Material and Methods: Twenty-eight implants were divided into 4 groups (1 uncoated control, 3 groups coated with 1.25-(OH)2D3 in concentrations of 10-8, 10-7 and 10-6 M respectively), placed in the rabbit tibia for 6 weeks. Topographical analyses were carried out on coated and uncoated discs using interferometer and atomic-force-microscope (AFM). Twenty-eight implants were histologically observed (bone-to-implant-contact [BIC] and new-bone-area [NBA]).
Results: The results showed that the 1.25-(OH)2D3 coated implants presented a tendency to osseointegrate better than the non-coated surfaces, the differences were not significant (P > 0.05).
Conclusions: The effect of 1.25-(OH)2D3 coating to implants suggested possible dose dependent effects, however no statistical differences could be found. It is thought that the base substrate topography (turned) could not sustain sufficient amount of 1.25-(OH)2D3 enough to present significant biologic responses. Thus, development a base substrate that can sustain 1.25-(OH)2D3 for a long period is necessary in future studies.
Keywords: dental implants; vitamin D; drug dose response relationship; histological techniques; bone formation.
Stability of the Anterior Maxillary Segment and Teeth after Segmental Le Fort I Osteotomy and Postoperative Skeletal Elastic Fixation With or Without Occlusal Splint
J Oral Maxillofac Res 2014 (Jul-Sep);5(3):e4
Objectives: To assess the short term dental and skeletal stability of the anterior maxillary segment after segmental Le Fort I osteotomy with postoperative skeletal elastic fixation with or without occlusal splint.
Material and Methods: 29 consecutive patients underwent segmental Le Fort I osteotomy and elastic skeletal fixation was applied. Patients were divided into two groups according to whether a fixed occlusal splint was used for six weeks (group A) or dismounted perioperatively (group B). Changes in landmarks and reference planes between the two timepoints were estimated on lateral cephalometric radiographs.
Results: Group A: The upper incisor had a mean intrusion of -0.56 mm (SD 0.77; range -2.04 to 1.08 mm) and a mean posterior movement of -0.93 mm (SD 1.03; range -2.52 to 0.96 mm). The mean change in the axial inclination of the upper incisor was -0.33° (SD 2.56; range -6° to 4°) (95% CI: -1.75 to 1.08°). Group B: The upper incisor had a mean intrusion of -0.13 mm (SD 1.36; range -1.92 to 3.6 mm) and a mean anterior movement of 0.11 mm (SD 1.78; range -2.88 to 3.84 mm). The mean change in the axial inclination of the upper incisor was -0.07° (SD 3.05; range -5° to 5°) (95% CI: -1.83 to 1.69°). There was no statistically significant difference in stability between the two groups at the P value 0.05.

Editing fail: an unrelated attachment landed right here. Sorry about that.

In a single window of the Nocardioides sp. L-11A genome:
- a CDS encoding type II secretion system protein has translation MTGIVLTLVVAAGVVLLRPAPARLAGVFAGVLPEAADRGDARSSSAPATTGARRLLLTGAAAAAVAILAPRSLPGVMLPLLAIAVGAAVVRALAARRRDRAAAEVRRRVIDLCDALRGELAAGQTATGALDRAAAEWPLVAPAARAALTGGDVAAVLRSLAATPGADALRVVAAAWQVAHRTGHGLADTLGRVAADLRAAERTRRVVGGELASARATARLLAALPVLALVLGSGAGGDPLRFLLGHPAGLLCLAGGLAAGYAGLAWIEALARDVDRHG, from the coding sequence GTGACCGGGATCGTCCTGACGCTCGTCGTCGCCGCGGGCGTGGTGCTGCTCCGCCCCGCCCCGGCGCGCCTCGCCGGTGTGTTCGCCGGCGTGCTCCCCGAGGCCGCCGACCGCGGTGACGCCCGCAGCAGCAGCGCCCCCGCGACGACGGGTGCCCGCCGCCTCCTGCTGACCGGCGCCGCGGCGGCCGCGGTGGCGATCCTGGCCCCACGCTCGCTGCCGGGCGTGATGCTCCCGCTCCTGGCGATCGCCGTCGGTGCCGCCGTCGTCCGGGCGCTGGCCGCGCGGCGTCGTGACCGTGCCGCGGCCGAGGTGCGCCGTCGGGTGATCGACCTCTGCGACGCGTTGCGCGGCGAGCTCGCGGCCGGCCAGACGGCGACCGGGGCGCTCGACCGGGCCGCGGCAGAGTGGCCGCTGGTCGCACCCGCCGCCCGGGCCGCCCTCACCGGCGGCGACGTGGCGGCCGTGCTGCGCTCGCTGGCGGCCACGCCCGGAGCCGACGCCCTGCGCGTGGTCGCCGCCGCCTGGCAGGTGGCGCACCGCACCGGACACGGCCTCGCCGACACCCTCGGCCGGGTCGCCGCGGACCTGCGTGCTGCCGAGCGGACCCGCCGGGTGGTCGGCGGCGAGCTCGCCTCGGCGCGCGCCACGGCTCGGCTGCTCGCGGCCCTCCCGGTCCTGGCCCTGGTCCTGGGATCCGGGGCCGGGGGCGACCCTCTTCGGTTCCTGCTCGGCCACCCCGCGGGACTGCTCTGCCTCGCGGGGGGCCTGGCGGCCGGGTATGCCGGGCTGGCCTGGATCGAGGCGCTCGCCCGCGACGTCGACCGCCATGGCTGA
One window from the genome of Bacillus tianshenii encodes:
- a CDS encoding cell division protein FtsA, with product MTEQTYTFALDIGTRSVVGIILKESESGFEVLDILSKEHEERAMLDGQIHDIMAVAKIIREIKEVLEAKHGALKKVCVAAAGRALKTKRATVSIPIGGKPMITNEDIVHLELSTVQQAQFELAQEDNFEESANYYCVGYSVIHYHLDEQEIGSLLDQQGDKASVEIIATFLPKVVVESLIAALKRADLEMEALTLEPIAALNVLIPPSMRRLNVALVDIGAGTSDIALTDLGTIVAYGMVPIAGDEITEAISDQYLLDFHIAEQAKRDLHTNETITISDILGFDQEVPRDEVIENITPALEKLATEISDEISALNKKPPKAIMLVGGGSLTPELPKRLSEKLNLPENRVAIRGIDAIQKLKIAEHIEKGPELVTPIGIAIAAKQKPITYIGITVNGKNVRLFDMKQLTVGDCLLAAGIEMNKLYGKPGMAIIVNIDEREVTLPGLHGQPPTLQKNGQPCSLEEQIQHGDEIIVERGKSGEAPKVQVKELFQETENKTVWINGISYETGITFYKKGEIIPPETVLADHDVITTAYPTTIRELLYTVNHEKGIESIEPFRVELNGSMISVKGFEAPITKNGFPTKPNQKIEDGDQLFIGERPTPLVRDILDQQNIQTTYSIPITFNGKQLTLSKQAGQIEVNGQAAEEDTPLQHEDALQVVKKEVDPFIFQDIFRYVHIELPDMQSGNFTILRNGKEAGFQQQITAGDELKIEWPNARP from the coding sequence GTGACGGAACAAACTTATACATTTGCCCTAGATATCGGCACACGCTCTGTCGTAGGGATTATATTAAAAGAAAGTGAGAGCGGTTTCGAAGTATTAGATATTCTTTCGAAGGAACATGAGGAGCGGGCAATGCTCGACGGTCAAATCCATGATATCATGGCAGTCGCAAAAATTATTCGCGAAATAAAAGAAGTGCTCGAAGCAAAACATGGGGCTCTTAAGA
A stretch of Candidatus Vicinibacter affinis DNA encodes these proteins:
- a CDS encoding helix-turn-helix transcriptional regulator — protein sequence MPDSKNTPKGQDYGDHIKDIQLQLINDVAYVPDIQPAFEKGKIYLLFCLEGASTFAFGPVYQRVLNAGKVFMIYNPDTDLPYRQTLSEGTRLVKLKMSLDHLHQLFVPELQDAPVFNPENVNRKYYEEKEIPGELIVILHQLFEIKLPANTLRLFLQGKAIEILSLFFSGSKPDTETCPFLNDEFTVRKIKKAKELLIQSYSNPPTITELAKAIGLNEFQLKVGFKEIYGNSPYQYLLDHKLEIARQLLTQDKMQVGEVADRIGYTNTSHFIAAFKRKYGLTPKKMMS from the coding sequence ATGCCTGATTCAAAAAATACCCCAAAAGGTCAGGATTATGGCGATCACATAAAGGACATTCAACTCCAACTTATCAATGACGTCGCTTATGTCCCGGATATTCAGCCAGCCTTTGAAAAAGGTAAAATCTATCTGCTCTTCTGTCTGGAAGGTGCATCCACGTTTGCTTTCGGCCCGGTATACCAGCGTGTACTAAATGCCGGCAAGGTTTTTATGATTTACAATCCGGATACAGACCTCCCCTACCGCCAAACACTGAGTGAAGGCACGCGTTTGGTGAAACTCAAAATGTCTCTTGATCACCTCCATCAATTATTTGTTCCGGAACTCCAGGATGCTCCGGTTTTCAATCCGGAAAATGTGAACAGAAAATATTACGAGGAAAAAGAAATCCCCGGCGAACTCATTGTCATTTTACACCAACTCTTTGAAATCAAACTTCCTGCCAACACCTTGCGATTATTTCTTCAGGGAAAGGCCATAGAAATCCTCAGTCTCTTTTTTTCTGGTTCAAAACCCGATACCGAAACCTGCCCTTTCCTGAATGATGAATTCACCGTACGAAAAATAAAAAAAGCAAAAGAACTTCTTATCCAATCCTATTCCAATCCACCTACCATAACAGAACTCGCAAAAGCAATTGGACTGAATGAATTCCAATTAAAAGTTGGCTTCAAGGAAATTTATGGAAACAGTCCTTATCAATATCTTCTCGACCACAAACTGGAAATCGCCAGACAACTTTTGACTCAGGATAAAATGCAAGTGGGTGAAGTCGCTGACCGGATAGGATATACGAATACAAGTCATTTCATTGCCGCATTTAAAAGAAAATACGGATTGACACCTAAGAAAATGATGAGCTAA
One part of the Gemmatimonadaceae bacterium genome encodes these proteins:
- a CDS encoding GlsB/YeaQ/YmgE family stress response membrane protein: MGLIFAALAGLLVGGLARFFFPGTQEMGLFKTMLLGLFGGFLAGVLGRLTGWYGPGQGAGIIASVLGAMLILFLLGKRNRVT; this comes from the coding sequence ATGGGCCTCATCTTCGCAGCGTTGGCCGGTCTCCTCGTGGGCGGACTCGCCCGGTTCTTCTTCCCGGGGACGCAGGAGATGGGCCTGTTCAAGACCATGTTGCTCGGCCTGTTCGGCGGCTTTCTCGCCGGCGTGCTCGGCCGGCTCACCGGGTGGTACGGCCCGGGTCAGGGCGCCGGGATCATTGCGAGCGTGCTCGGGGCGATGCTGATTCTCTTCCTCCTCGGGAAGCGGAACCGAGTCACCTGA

Conclusions: The skeletal anterior fixation with postoperative elastics for eight weeks may not compromise the early postoperative dental and skeletal stability of the anterior segment in segmental Le Fort I osteotomy.
Keywords: maxillofacial orthognatic surgery; LeFort osteotomy; open bite; skeletal fixation.
Accidental Displacement of Third Molar into the Sublingual Space: a Case Report
J Oral Maxillofac Res 2014 (Jul-Sep);5(3):e5
Background: Successful extraction of third molars depends on preoperative diagnosis and planning. Gold standard preoperative examinations are performed through computed tomography, decreasing risks and avoiding potential accidents. The present report highlights the value of preoperative examinations in face of accidentally displaced third molars.
Methods: An 18-years-old female patient underwent a third mandibular molar extraction with a general dentist. Accidentally, the mandibular left third molar was displaced into the sublingual space, making necessary a second surgical step. The surgery was interrupted and the patient was referred to an expert in maxillofacial surgery.
Results: After 21 days awaiting an asymptomatic health status, the second surgical step was successfully performed using multislice computed tomography as preoperative imaging guide.
Conclusions: The present case report highlights the clinical usefulness of imaging planning and informed consents in face of legal and ethic potential complaints.
Keywords: third molar; multislice computed tomography; oral surgery; tooth extraction.